If you squeezed Fidlar's self-titled, full-length debut hard enough it would dispense a bounty of six-packs, cigarettes, small bags of blow, and some tacos. The work is full of snarky punk anthems that ring particularly true in these weak economic times. Standout tracks like “Wake Bake Skate,” “Cocaine” and “Cheap Beer” tell tales of folks without jobs, phones, or, really, lives. Among the apathy and debauchery is a fairly simple message: there's no work, so let's get fucked up.

*Yes, officially this album doesn't come out until January, but the band were selling copies at their record release party in October, so we're counting it. -Molly Bergen

See also: Fidlar Are Drunk, Reckless and Proud of It

law logo2x b

4. Ancestors

In Dreams and Time

The sophomore album from Ancestors is a 66-minute journey, one where heavy doom metal eventually infiltrates a Pink Floyd record. Songs that might otherwise come off as tepid prog-rock are given extra weight by vocalist-guitarist Justin Maranga's hearty bellows and sludgy riffs, which mix quite well with excellent Moog work by Matt Barks. The combination of these elements provides a seriously compelling listen. -Jason Roche

law logo2x b

3. Schoolboy Q

Habits & Contradictions

If Schoolboy Q's 2011 debut, Setbacks, was about overcoming the trappings of a tough life, his sophomore effort, Habits & Contradictions, shows the rapper reveling in it. The album also provides a snapshot of the rougher sides of L.A. street life: drug-dealing, gang-banging, sex, betrayal, and nights spent high and drunk. But at the end is some remorse and the hope for a better future. Q's versatility is unparalleled, and though he may have been overshadowed this year by his crewmate Kendrick Lamar, there's no question that he is helping redefine the sound of L.A. hip-hop. -Quibian Salazar-Moreno

See also: Schoolboy Q's Questions and Answers: He didn't know what to do with his life. Rap was the last resort

law logo2x b

2. Ariel Pink's Haunted Graffiti

Mature Themes

It's pointless trying to figure out if Ariel Pink is being sincere or not, because he is and isn't simultaneously. Equally the lady of his dreams and the shemale hopped up on meth are part of his musical consciousness; his love for each character alike is as boundless as it is provisional. Mature Themes is more accessible than his previous works, but only to the extent that the listener is willing to put aside both irony and earnestness. -Ben Westhoff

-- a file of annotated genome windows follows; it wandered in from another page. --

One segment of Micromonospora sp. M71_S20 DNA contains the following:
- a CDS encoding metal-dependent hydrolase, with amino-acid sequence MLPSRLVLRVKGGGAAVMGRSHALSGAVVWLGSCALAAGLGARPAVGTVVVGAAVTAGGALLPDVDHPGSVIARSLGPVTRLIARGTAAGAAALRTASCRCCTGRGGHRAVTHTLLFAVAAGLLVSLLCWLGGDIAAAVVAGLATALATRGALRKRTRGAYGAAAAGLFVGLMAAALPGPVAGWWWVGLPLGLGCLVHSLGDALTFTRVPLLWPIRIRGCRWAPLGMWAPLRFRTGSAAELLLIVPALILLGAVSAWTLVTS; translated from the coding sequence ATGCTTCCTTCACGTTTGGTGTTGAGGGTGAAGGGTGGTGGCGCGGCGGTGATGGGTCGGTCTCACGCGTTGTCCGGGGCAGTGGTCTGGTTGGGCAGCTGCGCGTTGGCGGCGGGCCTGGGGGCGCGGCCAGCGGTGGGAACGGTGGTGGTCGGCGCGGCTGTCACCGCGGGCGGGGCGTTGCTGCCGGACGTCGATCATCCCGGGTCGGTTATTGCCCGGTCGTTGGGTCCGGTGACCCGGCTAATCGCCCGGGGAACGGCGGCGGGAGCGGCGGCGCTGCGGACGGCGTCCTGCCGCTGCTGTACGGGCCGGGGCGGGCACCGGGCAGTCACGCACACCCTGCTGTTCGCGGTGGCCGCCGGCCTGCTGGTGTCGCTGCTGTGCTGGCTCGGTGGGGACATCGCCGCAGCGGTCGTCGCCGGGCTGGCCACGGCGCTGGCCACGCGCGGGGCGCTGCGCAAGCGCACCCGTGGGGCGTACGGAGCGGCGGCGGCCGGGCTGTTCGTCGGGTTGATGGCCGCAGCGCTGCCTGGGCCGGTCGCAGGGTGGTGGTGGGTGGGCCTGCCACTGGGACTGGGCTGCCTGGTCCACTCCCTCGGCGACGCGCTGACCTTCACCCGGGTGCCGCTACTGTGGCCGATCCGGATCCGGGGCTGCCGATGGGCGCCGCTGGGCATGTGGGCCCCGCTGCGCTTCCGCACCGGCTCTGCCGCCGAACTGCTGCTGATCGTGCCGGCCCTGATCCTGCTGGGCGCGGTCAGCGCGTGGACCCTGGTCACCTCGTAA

See also: Ariel Pink Is the King of Whatever: Raised in Beverly Hills, he became the preeminent Eastside satirical musical madman

law logo2x b

1. Kendrick Lamar

good kid, maad city

A few weeks ago, I was talking to an indie-leaning friend about how she couldn't stop playing good kid, m.A.A.d. city. When I asked why, her answer was simple: “I relate to it.” I'd never even heard her mention a rap song before, but she proceeded to tell me about how even her most hardcore punk friends were absorbed by the “true ass stories told by Kendrick Lamar on Rosecrans.” From Pirus in Compton to Persians in Beverly Hills, surfers in Malibu to Echo Park beardos, Dr. Dre's protégé played in every car stereo and iPod, on Power 106 and KDAY. Old school hip hop heads and the hype beast Fairfax hordes could agree that Kendrick was an appropriate soundtrack for any function. In 2012 he achieved a ubiquitous appeal unseen in L.A. since 'Pac died. Songs about racial profiling, poverty, alcoholism, violence, home invasions, greed, contrition, and good vibes all combined for the best combination of musicality and lyricism since Outkast. It appealed to our angels and devils, our regional pride and our internecine conflicts. Ratchet might have ruled the clubs, but Kendrick felt the realest. It was the album that anyone could relate to — except Sherane. -Jeff Weiss

See also: 2012 Was a Landmark Year in L.A. Hip-Hop

Follow us on Twitter @LAWeeklyMusic, and like us at LAWeeklyMusic.

The 20 Worst Hipster Bands

Top 20 Musicians of All Time, in Any Genre

Henry Rollins: The American People Kicked Your Ass, Republicans

The Making of The Chronic

Advertising disclosure: We may receive compensation for some of the links in our stories. Thank you for supporting LA Weekly and our advertisers.